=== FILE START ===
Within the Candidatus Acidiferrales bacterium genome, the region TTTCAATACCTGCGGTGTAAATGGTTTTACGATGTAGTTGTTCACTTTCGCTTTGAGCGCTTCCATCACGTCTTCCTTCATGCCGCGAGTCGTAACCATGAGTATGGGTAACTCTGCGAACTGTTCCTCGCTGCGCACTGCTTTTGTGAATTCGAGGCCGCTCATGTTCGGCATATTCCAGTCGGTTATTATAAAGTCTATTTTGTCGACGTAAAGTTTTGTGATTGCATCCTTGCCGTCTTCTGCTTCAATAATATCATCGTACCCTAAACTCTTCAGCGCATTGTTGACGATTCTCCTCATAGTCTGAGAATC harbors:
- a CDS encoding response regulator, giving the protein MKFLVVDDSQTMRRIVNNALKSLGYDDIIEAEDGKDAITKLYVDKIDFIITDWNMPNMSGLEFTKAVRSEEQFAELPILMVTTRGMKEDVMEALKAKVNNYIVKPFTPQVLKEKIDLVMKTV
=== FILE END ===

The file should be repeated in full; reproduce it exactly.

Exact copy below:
Within the Candidatus Acidiferrales bacterium genome, the region TTTCAATACCTGCGGTGTAAATGGTTTTACGATGTAGTTGTTCACTTTCGCTTTGAGCGCTTCCATCACGTCTTCCTTCATGCCGCGAGTCGTAACCATGAGTATGGGTAACTCTGCGAACTGTTCCTCGCTGCGCACTGCTTTTGTGAATTCGAGGCCGCTCATGTTCGGCATATTCCAGTCGGTTATTATAAAGTCTATTTTGTCGACGTAAAGTTTTGTGATTGCATCCTTGCCGTCTTCTGCTTCAATAATATCATCGTACCCTAAACTCTTCAGCGCATTGTTGACGATTCTCCTCATAGTCTGAGAATC harbors:
- a CDS encoding response regulator, giving the protein MKFLVVDDSQTMRRIVNNALKSLGYDDIIEAEDGKDAITKLYVDKIDFIITDWNMPNMSGLEFTKAVRSEEQFAELPILMVTTRGMKEDVMEALKAKVNNYIVKPFTPQVLKEKIDLVMKTV